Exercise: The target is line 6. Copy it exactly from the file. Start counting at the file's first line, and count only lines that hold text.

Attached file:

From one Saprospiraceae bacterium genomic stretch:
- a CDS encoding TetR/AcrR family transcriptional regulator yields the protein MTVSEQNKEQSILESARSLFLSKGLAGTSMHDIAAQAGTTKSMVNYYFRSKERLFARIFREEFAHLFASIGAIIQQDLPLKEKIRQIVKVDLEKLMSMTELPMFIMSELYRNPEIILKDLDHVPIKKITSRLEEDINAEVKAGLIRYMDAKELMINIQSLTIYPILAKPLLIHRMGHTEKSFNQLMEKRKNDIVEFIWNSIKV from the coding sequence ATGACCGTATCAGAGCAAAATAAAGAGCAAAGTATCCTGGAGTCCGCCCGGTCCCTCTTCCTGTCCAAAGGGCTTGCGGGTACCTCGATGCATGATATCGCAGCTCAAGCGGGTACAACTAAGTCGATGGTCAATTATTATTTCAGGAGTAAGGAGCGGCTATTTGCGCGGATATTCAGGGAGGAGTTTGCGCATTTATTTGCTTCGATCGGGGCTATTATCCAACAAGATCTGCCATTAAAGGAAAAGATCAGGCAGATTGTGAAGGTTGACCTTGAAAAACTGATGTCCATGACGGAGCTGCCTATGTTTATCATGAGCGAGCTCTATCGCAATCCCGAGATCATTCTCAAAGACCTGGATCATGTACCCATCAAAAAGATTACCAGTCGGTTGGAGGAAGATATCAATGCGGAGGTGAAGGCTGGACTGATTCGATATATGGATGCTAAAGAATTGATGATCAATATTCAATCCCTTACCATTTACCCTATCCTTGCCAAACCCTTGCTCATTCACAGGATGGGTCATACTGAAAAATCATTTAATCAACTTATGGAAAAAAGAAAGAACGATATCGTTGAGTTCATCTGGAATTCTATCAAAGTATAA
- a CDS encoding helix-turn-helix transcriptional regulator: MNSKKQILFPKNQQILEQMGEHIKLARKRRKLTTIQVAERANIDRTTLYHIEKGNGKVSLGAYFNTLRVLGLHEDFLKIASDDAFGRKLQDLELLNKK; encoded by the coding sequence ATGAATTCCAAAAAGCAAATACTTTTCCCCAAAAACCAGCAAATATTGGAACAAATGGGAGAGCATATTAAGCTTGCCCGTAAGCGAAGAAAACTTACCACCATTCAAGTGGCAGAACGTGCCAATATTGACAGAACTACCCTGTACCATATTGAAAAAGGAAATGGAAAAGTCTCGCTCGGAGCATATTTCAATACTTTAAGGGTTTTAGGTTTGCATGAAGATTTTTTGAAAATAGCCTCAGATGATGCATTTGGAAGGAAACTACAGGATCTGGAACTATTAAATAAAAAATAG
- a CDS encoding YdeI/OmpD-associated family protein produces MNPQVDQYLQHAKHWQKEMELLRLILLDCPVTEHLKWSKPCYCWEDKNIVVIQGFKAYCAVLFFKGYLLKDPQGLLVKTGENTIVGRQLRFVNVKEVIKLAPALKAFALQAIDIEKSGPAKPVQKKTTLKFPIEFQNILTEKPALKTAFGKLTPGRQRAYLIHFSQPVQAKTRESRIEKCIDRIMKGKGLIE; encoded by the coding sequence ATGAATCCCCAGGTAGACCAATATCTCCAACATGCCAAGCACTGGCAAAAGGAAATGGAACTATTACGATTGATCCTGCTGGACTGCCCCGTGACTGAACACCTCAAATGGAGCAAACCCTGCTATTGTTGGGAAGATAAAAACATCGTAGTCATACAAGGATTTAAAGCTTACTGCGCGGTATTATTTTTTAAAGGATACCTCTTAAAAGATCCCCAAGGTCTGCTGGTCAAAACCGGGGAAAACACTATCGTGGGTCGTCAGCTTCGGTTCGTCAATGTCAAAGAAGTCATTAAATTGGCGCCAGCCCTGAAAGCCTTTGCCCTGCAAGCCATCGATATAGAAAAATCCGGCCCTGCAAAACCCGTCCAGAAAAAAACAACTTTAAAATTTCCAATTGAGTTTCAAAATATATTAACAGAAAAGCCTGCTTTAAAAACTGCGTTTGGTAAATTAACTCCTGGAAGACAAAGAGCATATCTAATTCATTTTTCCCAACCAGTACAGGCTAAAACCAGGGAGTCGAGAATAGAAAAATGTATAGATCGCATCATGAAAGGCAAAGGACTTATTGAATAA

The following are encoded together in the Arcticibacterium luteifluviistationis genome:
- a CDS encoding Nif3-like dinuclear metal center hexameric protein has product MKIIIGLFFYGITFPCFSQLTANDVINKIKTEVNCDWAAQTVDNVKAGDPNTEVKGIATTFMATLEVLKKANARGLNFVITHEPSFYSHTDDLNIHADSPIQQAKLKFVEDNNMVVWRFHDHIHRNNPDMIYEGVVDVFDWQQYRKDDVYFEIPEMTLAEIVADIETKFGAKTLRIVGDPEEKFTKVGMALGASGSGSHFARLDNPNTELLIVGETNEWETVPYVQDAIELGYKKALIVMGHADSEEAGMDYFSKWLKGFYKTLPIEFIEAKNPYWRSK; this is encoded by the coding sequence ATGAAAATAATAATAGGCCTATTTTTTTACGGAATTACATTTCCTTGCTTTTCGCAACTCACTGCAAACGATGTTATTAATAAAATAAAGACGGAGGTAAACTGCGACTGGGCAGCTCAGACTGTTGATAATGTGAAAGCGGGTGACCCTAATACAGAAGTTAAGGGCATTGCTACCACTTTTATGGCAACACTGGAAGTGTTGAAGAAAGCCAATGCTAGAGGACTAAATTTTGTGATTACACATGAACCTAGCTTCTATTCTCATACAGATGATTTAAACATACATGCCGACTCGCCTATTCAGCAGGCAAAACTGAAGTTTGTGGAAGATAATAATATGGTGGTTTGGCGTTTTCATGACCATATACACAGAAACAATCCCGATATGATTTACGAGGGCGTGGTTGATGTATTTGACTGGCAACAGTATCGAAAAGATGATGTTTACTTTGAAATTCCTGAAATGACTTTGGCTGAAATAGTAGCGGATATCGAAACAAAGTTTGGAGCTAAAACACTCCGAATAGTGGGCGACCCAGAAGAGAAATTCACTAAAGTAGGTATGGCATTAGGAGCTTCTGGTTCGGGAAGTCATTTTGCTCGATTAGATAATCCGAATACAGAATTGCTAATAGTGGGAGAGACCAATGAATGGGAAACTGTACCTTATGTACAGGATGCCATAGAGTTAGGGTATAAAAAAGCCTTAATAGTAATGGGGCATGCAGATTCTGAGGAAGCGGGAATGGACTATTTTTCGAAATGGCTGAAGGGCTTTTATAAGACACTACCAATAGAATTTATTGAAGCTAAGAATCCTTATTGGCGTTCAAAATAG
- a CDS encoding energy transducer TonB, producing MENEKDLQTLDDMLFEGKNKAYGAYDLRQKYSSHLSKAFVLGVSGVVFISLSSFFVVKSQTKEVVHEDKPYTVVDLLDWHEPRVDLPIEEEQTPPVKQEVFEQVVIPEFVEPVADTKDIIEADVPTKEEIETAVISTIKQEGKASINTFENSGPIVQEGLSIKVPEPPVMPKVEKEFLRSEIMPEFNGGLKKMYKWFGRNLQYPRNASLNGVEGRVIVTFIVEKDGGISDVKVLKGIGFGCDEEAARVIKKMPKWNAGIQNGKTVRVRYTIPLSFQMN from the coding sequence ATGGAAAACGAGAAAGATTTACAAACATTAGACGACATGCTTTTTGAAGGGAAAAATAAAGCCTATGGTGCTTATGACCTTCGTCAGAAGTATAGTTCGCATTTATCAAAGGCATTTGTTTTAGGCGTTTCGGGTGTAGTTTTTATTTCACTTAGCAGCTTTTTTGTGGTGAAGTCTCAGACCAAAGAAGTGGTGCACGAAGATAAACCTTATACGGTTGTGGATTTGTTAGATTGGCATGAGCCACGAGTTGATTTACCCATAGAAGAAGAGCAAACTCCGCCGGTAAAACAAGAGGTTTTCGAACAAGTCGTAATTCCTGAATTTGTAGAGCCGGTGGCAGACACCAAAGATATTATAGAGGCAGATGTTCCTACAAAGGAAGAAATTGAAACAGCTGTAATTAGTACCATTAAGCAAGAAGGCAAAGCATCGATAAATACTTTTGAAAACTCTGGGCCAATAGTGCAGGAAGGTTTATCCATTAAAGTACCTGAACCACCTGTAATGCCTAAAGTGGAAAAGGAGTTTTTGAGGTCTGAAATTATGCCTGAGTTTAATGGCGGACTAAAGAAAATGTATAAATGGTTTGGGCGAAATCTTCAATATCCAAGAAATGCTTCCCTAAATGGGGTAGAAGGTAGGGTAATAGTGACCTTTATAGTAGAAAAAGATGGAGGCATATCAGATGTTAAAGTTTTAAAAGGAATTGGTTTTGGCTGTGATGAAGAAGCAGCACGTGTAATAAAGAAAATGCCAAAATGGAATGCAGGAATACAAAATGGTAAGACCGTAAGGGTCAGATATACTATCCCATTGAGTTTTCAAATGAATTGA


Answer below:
- a CDS encoding Nif3-like dinuclear metal center hexameric protein has product MKIIIGLFFYGITFPCFSQLTANDVINKIKTEVNCDWAAQTVDNVKAGDPNTEVKGIATTFMATLEVLKKANARGLNFVITHEPSFYSHTDDLNIHADSPIQQAKLKFVEDNNMVVWRFHDHIHRNNPDMIYEGVVDVFDWQQYRKDDVYFEIPEMTLAEIVADIETKFGAKTLRIVGDPEEKFTKVGMALGASGSGSHFARLDNPNTELLIVGETNEWETVPYVQDAIELGYKKALIVMGHADSEEAGMDYFSKWLKGFYKTLPIEFIEAKNPYWRSK; this is encoded by the coding sequence ATGAAAATAATAATAGGCCTATTTTTTTACGGAATTACATTTCCTTGCTTTTCGCAACTCACTGCAAACGATGTTATTAATAAAATAAAGACGGAGGTAAACTGCGACTGGGCAGCTCAGACTGTTGATAATGTGAAAGCGGGTGACCCTAATACAGAAGTTAAGGGCATTGCTACCACTTTTATGGCAACACTGGAAGTGTTGAAGAAAGCCAATGCTAGAGGACTAAATTTTGTGATTACACATGAACCTAGCTTCTATTCTCATACAGATGATTTAAACATACATGCCGACTCGCCTATTCAGCAGGCAAAACTGAAGTTTGTGGAAGATAATAATATGGTGGTTTGGCGTTTTCATGACCATATACACAGAAACAATCCCGATATGATTTACGAGGGCGTGGTTGATGTATTTGACTGGCAACAGTATCGAAAAGATGATGTTTACTTTGAAATTCCTGAAATGACTTTGGCTGAAATAGTAGCGGATATCGAAACAAAGTTTGGAGCTAAAACACTCCGAATAGTGGGCGACCCAGAAGAGAAATTCACTAAAGTAGGTATGGCATTAGGAGCTTCTGGTTCGGGAAGTCATTTTGCTCGATTAGATAATCCGAATACAGAATTGCTAATAGTGGGAGAGACCAATGAATGGGAAACTGTACCTTATGTACAGGATGCCATAGAGTTAGGGTATAAAAAAGCCTTAATAGTAATGGGGCATGCAGATTCTGAGGAAGCGGGAATGGACTATTTTTCGAAATGGCTGAAGGGCTTTTATAAGACACTACCAATAGAATTTATTGAAGCTAAGAATCCTTATTGGCGTTCAAAATAG